Osteoarthritis (OA) is one of the most common forms of arthritis. The joint pain and stiffness caused by OA can make it difficult to work, play sports and perform daily activities. Anti-inflammatory and analgesic medications may help ease your pain. Your doctor may also recommend physical therapy. If these conservative measures don’t work, it may be time for a corticosteroid injection directly into your aching joint.

Corticosteroids are medications that mimic the effects of the hormone cortisol, which is produced naturally by the adrenal glands. Cortisol affects many parts of the body, including the immune system. It helps lower levels of prostaglandins and downplays the interaction between certain white blood cells (T-cells and B-cells) involved in the immune response. Corticosteroids stimulate this effect to control inflammation.

Not for Everyone

 “While the injections help some patients significantly, at least for a period of time, others do not get much relief at all,” says Jonathan Samuels, MD, assistant professor of rheumatology at New York University Langone Center for Musculoskeletal Care, New York City.

The purpose of the injection is to reduce the irritation caused by bone interacting with bone – which is what happens when the smooth, cartilage interface wears away. Dr. Samuels says there can be several reasons why these direct “steroid shots” sometimes don’t work.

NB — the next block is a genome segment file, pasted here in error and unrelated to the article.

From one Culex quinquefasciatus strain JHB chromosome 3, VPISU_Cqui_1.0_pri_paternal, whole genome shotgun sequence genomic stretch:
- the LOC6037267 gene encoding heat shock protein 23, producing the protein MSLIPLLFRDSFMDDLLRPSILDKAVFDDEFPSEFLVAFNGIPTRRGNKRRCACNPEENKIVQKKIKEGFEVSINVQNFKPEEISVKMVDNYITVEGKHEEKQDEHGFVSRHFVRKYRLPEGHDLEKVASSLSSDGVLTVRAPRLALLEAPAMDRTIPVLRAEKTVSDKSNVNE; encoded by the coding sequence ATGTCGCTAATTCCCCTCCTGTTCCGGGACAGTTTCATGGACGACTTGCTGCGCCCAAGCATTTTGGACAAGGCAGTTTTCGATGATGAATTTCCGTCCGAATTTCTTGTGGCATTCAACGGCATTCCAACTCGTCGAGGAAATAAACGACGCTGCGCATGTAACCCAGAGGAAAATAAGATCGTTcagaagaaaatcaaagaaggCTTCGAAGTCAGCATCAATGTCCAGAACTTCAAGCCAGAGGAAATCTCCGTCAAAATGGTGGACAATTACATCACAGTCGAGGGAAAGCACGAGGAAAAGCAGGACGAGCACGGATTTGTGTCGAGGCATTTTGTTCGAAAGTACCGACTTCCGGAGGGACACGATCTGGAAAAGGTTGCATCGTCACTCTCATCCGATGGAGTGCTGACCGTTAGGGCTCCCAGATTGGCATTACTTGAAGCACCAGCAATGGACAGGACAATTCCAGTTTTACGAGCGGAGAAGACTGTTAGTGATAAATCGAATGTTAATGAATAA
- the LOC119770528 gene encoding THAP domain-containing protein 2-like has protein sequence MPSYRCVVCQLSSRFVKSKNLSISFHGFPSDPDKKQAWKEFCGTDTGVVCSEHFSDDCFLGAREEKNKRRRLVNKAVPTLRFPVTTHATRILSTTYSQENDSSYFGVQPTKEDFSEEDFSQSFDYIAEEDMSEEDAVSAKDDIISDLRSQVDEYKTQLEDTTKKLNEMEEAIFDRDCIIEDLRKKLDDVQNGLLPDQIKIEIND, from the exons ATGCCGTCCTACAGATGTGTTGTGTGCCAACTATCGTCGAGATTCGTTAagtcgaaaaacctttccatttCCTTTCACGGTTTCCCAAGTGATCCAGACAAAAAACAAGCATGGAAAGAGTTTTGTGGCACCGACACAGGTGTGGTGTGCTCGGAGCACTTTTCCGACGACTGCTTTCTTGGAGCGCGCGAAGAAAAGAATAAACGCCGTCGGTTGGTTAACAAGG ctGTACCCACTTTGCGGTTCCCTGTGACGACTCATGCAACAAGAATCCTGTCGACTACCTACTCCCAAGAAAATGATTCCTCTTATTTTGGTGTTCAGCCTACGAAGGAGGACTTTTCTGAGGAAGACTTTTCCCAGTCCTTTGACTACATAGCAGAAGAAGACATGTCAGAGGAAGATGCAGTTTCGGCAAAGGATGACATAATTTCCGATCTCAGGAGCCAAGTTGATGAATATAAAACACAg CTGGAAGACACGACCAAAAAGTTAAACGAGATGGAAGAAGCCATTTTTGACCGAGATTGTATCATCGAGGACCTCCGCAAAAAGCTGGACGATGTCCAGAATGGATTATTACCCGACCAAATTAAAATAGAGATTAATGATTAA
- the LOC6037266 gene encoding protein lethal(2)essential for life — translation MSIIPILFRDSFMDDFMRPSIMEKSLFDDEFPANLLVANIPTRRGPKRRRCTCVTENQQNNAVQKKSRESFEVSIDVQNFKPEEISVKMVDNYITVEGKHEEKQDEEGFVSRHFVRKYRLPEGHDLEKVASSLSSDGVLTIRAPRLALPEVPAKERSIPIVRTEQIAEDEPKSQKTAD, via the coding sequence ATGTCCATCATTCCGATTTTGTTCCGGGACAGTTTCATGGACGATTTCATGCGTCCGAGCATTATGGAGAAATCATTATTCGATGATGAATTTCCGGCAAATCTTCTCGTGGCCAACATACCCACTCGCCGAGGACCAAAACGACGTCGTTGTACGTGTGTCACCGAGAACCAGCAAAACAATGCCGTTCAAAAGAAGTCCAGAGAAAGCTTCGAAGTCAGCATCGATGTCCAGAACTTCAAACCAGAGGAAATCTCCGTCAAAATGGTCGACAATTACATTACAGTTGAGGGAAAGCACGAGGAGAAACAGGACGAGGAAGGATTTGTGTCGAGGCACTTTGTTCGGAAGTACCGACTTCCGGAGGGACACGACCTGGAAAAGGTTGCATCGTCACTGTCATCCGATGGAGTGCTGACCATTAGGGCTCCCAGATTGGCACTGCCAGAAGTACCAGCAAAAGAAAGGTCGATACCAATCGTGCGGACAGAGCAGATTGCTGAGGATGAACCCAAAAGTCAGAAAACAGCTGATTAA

“Some patients’ disease is too far advanced to respond to this approach, and in difficult and bulky knees it may be hard to locate the actual joint space,” Dr. Samuels says. That can result in the medication delivered to the wrong place. Ultrasound guidance, he says, can help put the corticosteroid where it needs to be.

In fact, researchers at the University of North Carolina School of Medicine found ultrasound guidance dramatically improved the accuracy of needle placement in one of the most common joints affected by OA, the knee. Their research showed an ultrasound accuracy of about 96 percent, versus about 78 percent for injections guided simply by anatomy.

No doubt, some patients feel remarkably better after a steroid shot. But Dr. Samuels says it is never the only answer to their pain. “Any candidate for a steroid injection should still receive physical therapy, supportive bracing and oral or topical medication to maximize the response to the injection.”

How Long Will it Last?

Relief from the injections generally does not last forever. Guidelines by American Family Physician put the duration of pain relief at no more than two months. Researchers at Washington University School of Medicine in St. Louis, Mo., pegged steroid shot therapy as “a short-term treatment of a chronic problem.”

Factors such as extent of inflammation and overall patient health can determine how long a steroid shot will last. But Roy Altman, MD, professor of medicine, rheumatology, at UCLA Medical Center, Los Angeles, says with an acute inflammation, single injections can provide very long-term relief – for a year or longer. “It’s so variable. It’s almost like patient selection makes a difference.”